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Here's what poverty looks like to us

Poverty. It's a word we often see in government announcements and the media to define the way of living faced by too many New Zealanders. Within a sentence the word barely reflects the challenging reality faced by those living it yet we see it every day, not as a word, but in the action of every person who reaches out to us.

What does poverty look like to us in Taitokerau? In February alone, it was in responding to more than 300 engagements from whānau who came to us looking for support to meet their basic needs. It was in providing basic facilities at our 155 Open Arms day centre to accommodate 170 hot showers, 149 loads of washing, and prepare 1,774 hot meals. Down the road at our 155 Whare Kai social supermarket, it was in accommodating 235 shops.

As an organisation that sees poverty in action every day we are deeply concerned by the government’s plans to 
index benefits to inflation rather than wage growth from 1 April. We share the sentiment of Auckland City Mission and Child Poverty Action Group who believe the change will further push people into poverty, with those already struggling being less able to afford basic human rights; food, housing and healthcare and could push an extra 13,000 tamariki into poverty.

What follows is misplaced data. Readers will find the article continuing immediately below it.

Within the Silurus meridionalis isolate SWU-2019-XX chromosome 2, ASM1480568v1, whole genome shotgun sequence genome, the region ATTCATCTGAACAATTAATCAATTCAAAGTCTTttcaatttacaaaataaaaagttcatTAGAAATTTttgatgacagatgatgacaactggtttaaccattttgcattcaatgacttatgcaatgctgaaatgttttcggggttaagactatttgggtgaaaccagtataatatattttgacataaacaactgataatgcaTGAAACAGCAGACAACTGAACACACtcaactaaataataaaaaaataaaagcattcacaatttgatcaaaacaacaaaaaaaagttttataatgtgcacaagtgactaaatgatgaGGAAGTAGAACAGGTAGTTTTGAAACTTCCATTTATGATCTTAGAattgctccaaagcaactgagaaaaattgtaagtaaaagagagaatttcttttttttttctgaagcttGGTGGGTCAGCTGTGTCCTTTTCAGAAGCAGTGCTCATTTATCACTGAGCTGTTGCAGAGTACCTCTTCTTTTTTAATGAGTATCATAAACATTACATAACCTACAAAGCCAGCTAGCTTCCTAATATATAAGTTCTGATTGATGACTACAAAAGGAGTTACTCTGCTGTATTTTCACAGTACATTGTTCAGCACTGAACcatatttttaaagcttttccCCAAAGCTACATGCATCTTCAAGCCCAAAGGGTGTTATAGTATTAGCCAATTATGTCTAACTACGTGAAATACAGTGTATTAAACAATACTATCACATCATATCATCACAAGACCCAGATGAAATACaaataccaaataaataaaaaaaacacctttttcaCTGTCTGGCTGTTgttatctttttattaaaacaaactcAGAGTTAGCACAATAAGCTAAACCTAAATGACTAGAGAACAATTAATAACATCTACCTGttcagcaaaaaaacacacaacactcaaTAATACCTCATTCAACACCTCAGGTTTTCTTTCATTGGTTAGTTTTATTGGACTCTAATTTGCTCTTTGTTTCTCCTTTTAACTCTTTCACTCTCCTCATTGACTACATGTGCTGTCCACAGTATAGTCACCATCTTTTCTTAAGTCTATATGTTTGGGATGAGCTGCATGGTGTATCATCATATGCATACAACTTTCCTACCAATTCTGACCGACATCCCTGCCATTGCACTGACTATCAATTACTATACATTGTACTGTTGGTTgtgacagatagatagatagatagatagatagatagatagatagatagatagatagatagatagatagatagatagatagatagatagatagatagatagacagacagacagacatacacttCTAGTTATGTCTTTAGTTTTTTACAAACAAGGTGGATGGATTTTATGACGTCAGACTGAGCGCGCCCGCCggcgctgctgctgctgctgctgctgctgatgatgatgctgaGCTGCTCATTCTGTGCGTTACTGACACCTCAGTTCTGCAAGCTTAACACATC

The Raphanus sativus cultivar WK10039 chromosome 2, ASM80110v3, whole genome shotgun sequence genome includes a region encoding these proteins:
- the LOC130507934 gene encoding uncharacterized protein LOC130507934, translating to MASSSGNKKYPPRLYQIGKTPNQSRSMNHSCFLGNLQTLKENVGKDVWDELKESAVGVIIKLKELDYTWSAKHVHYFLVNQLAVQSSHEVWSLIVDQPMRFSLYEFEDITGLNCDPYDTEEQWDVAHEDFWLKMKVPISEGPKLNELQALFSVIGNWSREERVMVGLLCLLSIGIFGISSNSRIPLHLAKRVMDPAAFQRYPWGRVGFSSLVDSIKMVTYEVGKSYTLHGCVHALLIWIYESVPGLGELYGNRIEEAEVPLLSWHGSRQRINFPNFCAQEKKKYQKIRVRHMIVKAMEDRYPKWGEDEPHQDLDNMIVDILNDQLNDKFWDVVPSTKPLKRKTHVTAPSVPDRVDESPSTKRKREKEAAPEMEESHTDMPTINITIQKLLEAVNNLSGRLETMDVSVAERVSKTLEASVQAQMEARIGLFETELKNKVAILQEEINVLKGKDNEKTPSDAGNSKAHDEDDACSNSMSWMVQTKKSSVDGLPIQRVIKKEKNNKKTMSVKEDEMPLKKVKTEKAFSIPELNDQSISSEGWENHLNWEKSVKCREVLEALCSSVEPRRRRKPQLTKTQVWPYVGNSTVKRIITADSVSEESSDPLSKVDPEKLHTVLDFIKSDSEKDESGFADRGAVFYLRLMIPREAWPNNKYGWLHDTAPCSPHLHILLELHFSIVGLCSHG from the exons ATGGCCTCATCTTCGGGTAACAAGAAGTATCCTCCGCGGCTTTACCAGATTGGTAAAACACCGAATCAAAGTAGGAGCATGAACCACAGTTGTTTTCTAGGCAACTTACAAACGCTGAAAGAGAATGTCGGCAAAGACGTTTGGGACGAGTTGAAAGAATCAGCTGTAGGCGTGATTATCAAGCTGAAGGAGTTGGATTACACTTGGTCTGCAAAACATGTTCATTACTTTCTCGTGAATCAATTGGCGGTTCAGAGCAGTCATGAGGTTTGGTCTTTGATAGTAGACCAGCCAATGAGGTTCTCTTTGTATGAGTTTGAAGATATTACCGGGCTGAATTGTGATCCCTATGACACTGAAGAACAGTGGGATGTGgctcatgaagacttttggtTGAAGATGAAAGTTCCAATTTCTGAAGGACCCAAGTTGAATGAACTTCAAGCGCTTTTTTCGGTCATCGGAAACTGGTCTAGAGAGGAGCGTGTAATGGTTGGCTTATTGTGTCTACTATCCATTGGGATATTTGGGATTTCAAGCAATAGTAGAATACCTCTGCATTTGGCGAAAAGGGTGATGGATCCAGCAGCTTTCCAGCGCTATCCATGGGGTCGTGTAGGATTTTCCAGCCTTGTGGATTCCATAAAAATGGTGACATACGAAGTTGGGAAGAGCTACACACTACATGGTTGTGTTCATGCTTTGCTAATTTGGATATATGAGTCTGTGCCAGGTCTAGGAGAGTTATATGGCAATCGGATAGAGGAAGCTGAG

The Salvation Army’s 
2024 State of the Nation report, Ngā Tukunga Iho – The Things We Inherit, also confirms what we already know; we’re facing a deepening cost-of-living crisis where increasing rental costs, lack of affordable housing and wage inequality for women, Māori and Pasifika people are among the many challenges facing people across Aotearoa and, of course, in our region.

What are we doing about it? We’ll continue to listen to the hopes and needs of those in our communities, and use their lived experiences to advocate for change.

We depend greatly on our community of supporters. The government does not fund our 
155 Open Arms or 155 Whare Kai services so donations make a huge difference and allow us to directly assist whānau with their immediate needs.

This year we hope to reach and connect with more whānau across Taitokerau in our justice van, which we will tell you more about soon. 

Ehara taku toa i te toa takitahi, engari he toa takitini. My success is not mine alone, but it is the strength of many. 


155 Whare Āwhina CEO Liz Cassidy-Nelson
155 Whare Āwhina CEO Liz Cassidy-Nelson